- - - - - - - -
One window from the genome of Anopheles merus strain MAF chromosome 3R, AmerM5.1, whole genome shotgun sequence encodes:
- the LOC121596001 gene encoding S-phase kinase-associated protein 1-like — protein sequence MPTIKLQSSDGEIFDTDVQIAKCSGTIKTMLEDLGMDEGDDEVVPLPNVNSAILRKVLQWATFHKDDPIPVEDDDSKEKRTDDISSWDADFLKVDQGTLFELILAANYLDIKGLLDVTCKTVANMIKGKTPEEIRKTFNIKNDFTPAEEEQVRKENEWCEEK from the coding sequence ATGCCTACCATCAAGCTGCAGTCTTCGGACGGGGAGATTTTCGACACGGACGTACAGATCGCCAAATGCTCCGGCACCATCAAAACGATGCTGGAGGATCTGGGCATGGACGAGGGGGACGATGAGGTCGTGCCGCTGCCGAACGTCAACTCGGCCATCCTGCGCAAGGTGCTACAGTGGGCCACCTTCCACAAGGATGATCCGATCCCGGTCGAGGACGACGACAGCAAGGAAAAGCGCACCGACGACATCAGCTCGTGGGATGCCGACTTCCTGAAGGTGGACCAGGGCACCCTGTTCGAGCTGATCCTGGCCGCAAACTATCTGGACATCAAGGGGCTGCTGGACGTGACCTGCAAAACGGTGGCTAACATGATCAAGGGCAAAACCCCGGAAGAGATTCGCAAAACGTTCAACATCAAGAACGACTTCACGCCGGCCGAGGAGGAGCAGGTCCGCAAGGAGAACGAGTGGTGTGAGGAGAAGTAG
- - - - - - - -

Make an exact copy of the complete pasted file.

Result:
One window from the genome of Anopheles merus strain MAF chromosome 3R, AmerM5.1, whole genome shotgun sequence encodes:
- the LOC121596001 gene encoding S-phase kinase-associated protein 1-like — protein sequence MPTIKLQSSDGEIFDTDVQIAKCSGTIKTMLEDLGMDEGDDEVVPLPNVNSAILRKVLQWATFHKDDPIPVEDDDSKEKRTDDISSWDADFLKVDQGTLFELILAANYLDIKGLLDVTCKTVANMIKGKTPEEIRKTFNIKNDFTPAEEEQVRKENEWCEEK from the coding sequence ATGCCTACCATCAAGCTGCAGTCTTCGGACGGGGAGATTTTCGACACGGACGTACAGATCGCCAAATGCTCCGGCACCATCAAAACGATGCTGGAGGATCTGGGCATGGACGAGGGGGACGATGAGGTCGTGCCGCTGCCGAACGTCAACTCGGCCATCCTGCGCAAGGTGCTACAGTGGGCCACCTTCCACAAGGATGATCCGATCCCGGTCGAGGACGACGACAGCAAGGAAAAGCGCACCGACGACATCAGCTCGTGGGATGCCGACTTCCTGAAGGTGGACCAGGGCACCCTGTTCGAGCTGATCCTGGCCGCAAACTATCTGGACATCAAGGGGCTGCTGGACGTGACCTGCAAAACGGTGGCTAACATGATCAAGGGCAAAACCCCGGAAGAGATTCGCAAAACGTTCAACATCAAGAACGACTTCACGCCGGCCGAGGAGGAGCAGGTCCGCAAGGAGAACGAGTGGTGTGAGGAGAAGTAG